By: Joe Czaszynski
Winter temperatures can delay, or even stop a masonry restoration project. These delays can add costs to the budget, lengthen the anticipated completion time, and inconvenience building residents or occupants. Fortunately, measures can be taken to prevent these delays.
Freezing temperatures deleteriously affect concrete and mortar. If the water within concrete freezes during the curing process, the chemicals in the mixture cannot properly bond, and the target pounds per square inch (PSI) cannot be attained. This results in cracking, scaling and pop-outs in the concrete surface. Visible cracks of various lengths and widths are typically the first sign of improperly cured concrete. Wide spans of the concrete surface deteriorating and detaching from the slab is known as spalling. Pop-outs are caused by the freezing moisture within the concrete expanding through the surface. This condition manifests as holes in the concrete.
While these issues negatively affect the aesthetics of the concrete, the more serious threat is to the strength of the concrete. Depending on where concrete is being installed and the loads it must withstand, concrete must reach a specified PSI. Concrete installed for bridge supports or multilevel garage slabs must meet or exceed specific load ratings to safely support their intended loads. One can imagine the possible catastrophic failure that could result if the proper PSI is not attained due to concrete installation being performed during freezing temperatures without implementation of proper curing methods.
Concrete installers need to pay special attention to forecasted weather conditions, specifically the overnight low temperatures. Even though concrete can be installed during 50°F daytime temperatures, an overnight drop to 20°F can freeze the moisture within that newly installed concrete, preventing it from reaching the proper strength. According to the American Concrete Institute (ACI), if exterior temperatures drop below 40°F, protective measures must be put in place. ACI also states that concrete must reach 500 PSI before it can be exposed to freezing temperatures. During warm weather (approximately 70°F), concrete can take up to 24 hours to reach 500 PSI. The curing time to reach 500 PSI is reduced considerably during colder temperatures.
Protecting against cold temperatures begins with preparing the area where concrete will be installed. If directly on or below grade, any frost, snow or ice must first be removed. The area must then be warmed to above 32°F prior to installation. Any steel reinforcement or support structures must be similarly prepared. Protection and supplemental heat in in conjunction with thermal blankets and tents should be used to retain warmer temperatures in any areas of concrete installation.
Alterations to the mix design of concrete can also be made. A high-early mix design allows the concrete to cure faster, and more quickly attain the minimum required PSI. Hot water should be used to mix the concrete. Water temperatures can range from 40°F to 120°F, but not exceed 140° F. Other components such as aggregate and bag mix concrete should be stored at or above 40°F prior to mixing. In freezing temperatures, the mixing of the concrete should take place in an area protected with a supplemental heat source.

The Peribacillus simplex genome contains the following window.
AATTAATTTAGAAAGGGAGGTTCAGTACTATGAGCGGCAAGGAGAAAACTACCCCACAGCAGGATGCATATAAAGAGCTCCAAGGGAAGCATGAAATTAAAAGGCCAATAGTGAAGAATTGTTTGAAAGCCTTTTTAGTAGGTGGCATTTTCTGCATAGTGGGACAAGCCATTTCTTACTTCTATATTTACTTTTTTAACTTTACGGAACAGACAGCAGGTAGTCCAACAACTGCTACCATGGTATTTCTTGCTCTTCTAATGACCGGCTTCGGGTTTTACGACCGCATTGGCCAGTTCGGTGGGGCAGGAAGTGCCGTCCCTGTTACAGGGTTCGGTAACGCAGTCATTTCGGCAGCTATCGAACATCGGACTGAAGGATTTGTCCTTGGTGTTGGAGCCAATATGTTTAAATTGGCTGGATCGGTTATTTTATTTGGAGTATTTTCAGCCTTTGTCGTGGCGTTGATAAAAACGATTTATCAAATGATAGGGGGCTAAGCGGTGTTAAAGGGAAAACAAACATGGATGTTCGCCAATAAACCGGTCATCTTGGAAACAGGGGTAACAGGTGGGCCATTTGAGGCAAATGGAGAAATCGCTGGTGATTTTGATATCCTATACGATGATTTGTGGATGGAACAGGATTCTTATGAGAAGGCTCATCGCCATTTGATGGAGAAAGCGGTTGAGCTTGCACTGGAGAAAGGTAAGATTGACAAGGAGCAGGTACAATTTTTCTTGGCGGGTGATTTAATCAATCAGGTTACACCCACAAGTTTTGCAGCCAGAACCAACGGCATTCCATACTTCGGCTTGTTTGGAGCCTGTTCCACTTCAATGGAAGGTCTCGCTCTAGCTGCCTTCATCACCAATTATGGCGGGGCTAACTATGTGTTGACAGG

Protection must be placed over newly installed concrete to prevent freezing temperatures from affecting these areas. Thermal blankets can be placed over horizontal repairs/installation, or secured with fasteners over vertical repair/installation areas. If temperatures in a tented work area drop to freezing or below, a supplemental heat source, such as a gas-fired torpedo heater or kerosene space heater, is required. When a supplemental overnight heat source is needed, a fire watch is required. This can add a substantial cost to the project that should be accounted for in the construction budget. Regardless of the overnight protection/heating options utilized, thermometers must be installed within the tents or under the thermal blankets so that low temperatures over the curing period can be recorded and documented. Depending on the intended use of the concrete and the exterior temperatures during the curing time, above freezing temperatures must be maintained for a period of 24 to 72 hours.
Required cold weather concrete installation protection adds cost to the project. Also, the necessary implementation of these additional measures can lead to a larger margin for error. The additional costs associated with a more diligent and experienced workforce being more carefully monitored by design and consulting professionals, should be discussed with the client and weighed against the overall goal of the project. While most projects shut down for the winter to avoid possible cold weather application issues, work stoppage is not always an option. If the measures discussed above and defined by ACI are followed, this type of work can be performed with little to no effect on the project outcome, other than a financial one. Sullivan Engineering has aided many clients in measuring the pros and cons of performing concrete installation, in cold weather. We have also provided construction oversight when cold weather installations have been approved, documenting all procedures, methods and temperatures to ensure the quality of the work performed meets the project specifications.